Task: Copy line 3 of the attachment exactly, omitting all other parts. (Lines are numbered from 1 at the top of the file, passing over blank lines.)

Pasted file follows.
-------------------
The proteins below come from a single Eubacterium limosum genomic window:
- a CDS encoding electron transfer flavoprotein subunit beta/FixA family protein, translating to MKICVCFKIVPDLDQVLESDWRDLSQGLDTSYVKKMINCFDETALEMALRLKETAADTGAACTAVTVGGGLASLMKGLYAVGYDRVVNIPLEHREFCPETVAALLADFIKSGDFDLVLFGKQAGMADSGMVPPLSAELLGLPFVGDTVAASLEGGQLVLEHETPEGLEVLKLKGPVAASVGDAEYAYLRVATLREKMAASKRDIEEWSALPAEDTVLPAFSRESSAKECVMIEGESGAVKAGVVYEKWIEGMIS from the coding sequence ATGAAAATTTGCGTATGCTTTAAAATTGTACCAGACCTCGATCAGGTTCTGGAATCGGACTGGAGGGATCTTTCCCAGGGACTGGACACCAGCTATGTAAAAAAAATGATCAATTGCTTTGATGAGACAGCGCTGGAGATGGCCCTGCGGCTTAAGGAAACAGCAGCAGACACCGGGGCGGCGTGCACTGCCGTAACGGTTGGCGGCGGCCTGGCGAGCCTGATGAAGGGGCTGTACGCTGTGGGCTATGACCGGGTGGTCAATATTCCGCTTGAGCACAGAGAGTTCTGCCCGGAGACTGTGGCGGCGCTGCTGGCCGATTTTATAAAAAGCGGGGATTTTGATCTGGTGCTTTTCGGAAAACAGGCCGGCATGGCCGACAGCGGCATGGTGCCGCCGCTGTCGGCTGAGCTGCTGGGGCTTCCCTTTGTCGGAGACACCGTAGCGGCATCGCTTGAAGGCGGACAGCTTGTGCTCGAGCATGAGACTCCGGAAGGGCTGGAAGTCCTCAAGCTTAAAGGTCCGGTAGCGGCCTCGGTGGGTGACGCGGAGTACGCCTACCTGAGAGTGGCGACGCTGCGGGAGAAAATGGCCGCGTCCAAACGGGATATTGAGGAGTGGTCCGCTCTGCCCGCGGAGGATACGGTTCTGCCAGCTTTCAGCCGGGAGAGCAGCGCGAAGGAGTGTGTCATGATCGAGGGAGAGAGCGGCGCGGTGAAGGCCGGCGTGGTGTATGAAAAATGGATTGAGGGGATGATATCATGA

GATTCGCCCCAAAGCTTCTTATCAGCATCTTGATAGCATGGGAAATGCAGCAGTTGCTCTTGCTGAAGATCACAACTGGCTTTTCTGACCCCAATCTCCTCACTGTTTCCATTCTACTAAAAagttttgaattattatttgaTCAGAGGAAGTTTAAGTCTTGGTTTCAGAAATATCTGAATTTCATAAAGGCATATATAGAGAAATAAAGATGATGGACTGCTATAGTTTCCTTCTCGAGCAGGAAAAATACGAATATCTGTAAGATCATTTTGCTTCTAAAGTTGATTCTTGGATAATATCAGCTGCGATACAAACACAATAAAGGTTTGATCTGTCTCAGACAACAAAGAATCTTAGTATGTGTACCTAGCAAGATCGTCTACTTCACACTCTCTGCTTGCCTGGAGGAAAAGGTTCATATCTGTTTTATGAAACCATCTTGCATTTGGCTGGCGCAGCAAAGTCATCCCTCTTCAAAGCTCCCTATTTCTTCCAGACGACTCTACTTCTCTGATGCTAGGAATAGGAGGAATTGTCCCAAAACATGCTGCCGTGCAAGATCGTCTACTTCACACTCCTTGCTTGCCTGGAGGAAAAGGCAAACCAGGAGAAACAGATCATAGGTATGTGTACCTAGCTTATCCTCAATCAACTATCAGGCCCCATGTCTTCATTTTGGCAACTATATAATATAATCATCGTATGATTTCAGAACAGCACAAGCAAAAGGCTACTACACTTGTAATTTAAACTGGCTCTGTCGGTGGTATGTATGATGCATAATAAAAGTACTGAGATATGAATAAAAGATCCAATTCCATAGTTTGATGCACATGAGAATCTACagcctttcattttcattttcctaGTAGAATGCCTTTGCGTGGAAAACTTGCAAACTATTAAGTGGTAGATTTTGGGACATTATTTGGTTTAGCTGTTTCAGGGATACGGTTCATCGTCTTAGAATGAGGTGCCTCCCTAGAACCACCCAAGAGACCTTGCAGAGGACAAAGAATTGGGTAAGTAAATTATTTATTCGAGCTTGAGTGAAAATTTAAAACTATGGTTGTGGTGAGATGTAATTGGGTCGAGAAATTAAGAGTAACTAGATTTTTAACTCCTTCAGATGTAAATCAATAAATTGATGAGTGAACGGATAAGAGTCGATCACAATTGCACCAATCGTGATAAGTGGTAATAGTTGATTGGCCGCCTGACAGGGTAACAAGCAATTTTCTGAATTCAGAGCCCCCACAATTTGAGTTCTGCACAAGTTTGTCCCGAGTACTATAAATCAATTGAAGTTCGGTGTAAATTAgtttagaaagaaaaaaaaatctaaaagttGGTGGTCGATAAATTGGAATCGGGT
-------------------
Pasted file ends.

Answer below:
GATTCGCCCCAAAGCTTCTTATCAGCATCTTGATAGCATGGGAAATGCAGCAGTTGCTCTTGCTGAAGATCACAACTGGCTTTTCTGACCCCAATCTCCTCACTGTTTCCATTCTACTAAAAagttttgaattattatttgaTCAGAGGAAGTTTAAGTCTTGGTTTCAGAAATATCTGAATTTCATAAAGGCATATATAGAGAAATAAAGATGATGGACTGCTATAGTTTCCTTCTCGAGCAGGAAAAATACGAATATCTGTAAGATCATTTTGCTTCTAAAGTTGATTCTTGGATAATATCAGCTGCGATACAAACACAATAAAGGTTTGATCTGTCTCAGACAACAAAGAATCTTAGTATGTGTACCTAGCAAGATCGTCTACTTCACACTCTCTGCTTGCCTGGAGGAAAAGGTTCATATCTGTTTTATGAAACCATCTTGCATTTGGCTGGCGCAGCAAAGTCATCCCTCTTCAAAGCTCCCTATTTCTTCCAGACGACTCTACTTCTCTGATGCTAGGAATAGGAGGAATTGTCCCAAAACATGCTGCCGTGCAAGATCGTCTACTTCACACTCCTTGCTTGCCTGGAGGAAAAGGCAAACCAGGAGAAACAGATCATAGGTATGTGTACCTAGCTTATCCTCAATCAACTATCAGGCCCCATGTCTTCATTTTGGCAACTATATAATATAATCATCGTATGATTTCAGAACAGCACAAGCAAAAGGCTACTACACTTGTAATTTAAACTGGCTCTGTCGGTGGTATGTATGATGCATAATAAAAGTACTGAGATATGAATAAAAGATCCAATTCCATAGTTTGATGCACATGAGAATCTACagcctttcattttcattttcctaGTAGAATGCCTTTGCGTGGAAAACTTGCAAACTATTAAGTGGTAGATTTTGGGACATTATTTGGTTTAGCTGTTTCAGGGATACGGTTCATCGTCTTAGAATGAGGTGCCTCCCTAGAACCACCCAAGAGACCTTGCAGAGGACAAAGAATTGGGTAAGTAAATTATTTATTCGAGCTTGAGTGAAAATTTAAAACTATGGTTGTGGTGAGATGTAATTGGGTCGAGAAATTAAGAGTAACTAGATTTTTAACTCCTTCAGATGTAAATCAATAAATTGATGAGTGAACGGATAAGAGTCGATCACAATTGCACCAATCGTGATAAGTGGTAATAGTTGATTGGCCGCCTGACAGGGTAACAAGCAATTTTCTGAATTCAGAGCCCCCACAATTTGAGTTCTGCACAAGTTTGTCCCGAGTACTATAAATCAATTGAAGTTCGGTGTAAATTAgtttagaaagaaaaaaaaatctaaaagttGGTGGTCGATAAATTGGAATCGGGT